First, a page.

British Airways
A British Airways plane taxis at Heathrow Airport in London. Reuters/Luke MacGregor

2017 was the safest year in aviation on record, with no deaths from large passenger jet airliner accidents.

The Aviation Safety Network (ASN) revealed in their annual report that there had only been 10 fatal air accidents, resulting in 44 occupant fatalities and 35 persons on the ground, in what was described as an "exceptionally good year for civil aviation safety" in 2017.

Five accidents involved cargo flights, and five were passenger flights, in 2017. This compares to the 16 accidents and 306 deaths that occurred throughout 2016.

2017 was "the safest year ever, both by the number of fatal accidents as well as in terms of fatalities," said ASN.

Given the expected worldwide air traffic of about 36,800,000 flights, the accident rate in 2017 was one fatal passenger flight accident per 7,360,000 flights, said ASN.

ASN President Harro Ranter said: "Since 1997 the average number of airliner accidents has shown a steady and persistent decline, for a great deal thanks to the continuing safety-driven efforts by international aviation organisations such as ICAO, IATA, Flight Safety Foundation and the aviation industry."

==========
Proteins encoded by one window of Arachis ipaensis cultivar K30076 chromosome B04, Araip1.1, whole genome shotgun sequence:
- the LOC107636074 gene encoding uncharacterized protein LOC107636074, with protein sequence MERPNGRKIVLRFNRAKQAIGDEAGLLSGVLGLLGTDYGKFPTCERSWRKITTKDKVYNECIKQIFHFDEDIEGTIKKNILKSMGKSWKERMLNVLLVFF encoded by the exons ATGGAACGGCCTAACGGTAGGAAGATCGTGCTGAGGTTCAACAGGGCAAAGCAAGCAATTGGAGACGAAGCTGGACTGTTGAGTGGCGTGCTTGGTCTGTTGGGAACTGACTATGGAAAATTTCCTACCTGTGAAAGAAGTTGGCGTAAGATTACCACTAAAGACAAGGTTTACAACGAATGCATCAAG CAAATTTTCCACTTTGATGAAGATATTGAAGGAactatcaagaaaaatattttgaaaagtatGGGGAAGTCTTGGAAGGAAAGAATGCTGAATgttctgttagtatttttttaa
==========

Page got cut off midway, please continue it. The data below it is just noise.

The survey looked at all worldwide commercial aviation accidents, both passenger and cargo, which involved a plane which was certified to carry 14 passengers or more.

This means that the ASA study did not include the Myanmar Air Force Y-8F transport plane accident which killed 122 people.

It was also noted that if non-commercial flights and military incidents were included, fatalities would jump to 230 over 24 accidents. This still would have been the lowest in aviation history.

The last commercial cargo flight accident occurred in November 2016. Five crew members were killed when their Boeing 727 crashed to the ground in Colombia.

The last commercial passenger aircraft crash to result in the death of at least 100 passengers took place in October 2015 when an explosive device is thought to have detonated onboard a Russian passenger plane over Egypt's Sinai peninsular, resulting in the deaths of all 224 people on the flight.

In December 2017, Russia announced that in February 2018 it will lift a flight ban that had been imposed on Egypt since the 2015 crash.